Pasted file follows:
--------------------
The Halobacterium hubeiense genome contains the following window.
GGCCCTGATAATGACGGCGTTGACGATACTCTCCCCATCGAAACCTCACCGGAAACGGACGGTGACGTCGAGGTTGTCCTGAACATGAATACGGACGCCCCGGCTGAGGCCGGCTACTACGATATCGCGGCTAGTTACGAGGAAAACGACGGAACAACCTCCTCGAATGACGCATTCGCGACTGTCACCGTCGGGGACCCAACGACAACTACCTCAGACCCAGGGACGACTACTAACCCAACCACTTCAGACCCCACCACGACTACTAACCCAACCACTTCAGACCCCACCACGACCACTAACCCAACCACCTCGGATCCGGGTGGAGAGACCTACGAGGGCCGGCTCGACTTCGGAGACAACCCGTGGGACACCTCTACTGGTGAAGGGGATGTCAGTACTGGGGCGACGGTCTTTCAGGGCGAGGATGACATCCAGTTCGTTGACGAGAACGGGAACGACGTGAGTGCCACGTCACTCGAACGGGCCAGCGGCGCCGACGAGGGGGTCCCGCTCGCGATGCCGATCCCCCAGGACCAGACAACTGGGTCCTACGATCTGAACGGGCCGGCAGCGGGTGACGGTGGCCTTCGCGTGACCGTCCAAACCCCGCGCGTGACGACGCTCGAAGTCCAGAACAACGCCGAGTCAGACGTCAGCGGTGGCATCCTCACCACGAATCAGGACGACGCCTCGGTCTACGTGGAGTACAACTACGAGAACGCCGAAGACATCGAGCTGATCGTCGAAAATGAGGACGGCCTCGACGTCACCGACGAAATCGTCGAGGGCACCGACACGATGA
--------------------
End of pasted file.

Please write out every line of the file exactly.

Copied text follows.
The Halobacterium hubeiense genome contains the following window.
GGCCCTGATAATGACGGCGTTGACGATACTCTCCCCATCGAAACCTCACCGGAAACGGACGGTGACGTCGAGGTTGTCCTGAACATGAATACGGACGCCCCGGCTGAGGCCGGCTACTACGATATCGCGGCTAGTTACGAGGAAAACGACGGAACAACCTCCTCGAATGACGCATTCGCGACTGTCACCGTCGGGGACCCAACGACAACTACCTCAGACCCAGGGACGACTACTAACCCAACCACTTCAGACCCCACCACGACTACTAACCCAACCACTTCAGACCCCACCACGACCACTAACCCAACCACCTCGGATCCGGGTGGAGAGACCTACGAGGGCCGGCTCGACTTCGGAGACAACCCGTGGGACACCTCTACTGGTGAAGGGGATGTCAGTACTGGGGCGACGGTCTTTCAGGGCGAGGATGACATCCAGTTCGTTGACGAGAACGGGAACGACGTGAGTGCCACGTCACTCGAACGGGCCAGCGGCGCCGACGAGGGGGTCCCGCTCGCGATGCCGATCCCCCAGGACCAGACAACTGGGTCCTACGATCTGAACGGGCCGGCAGCGGGTGACGGTGGCCTTCGCGTGACCGTCCAAACCCCGCGCGTGACGACGCTCGAAGTCCAGAACAACGCCGAGTCAGACGTCAGCGGTGGCATCCTCACCACGAATCAGGACGACGCCTCGGTCTACGTGGAGTACAACTACGAGAACGCCGAAGACATCGAGCTGATCGTCGAAAATGAGGACGGCCTCGACGTCACCGACGAAATCGTCGAGGGCACCGACACGATGA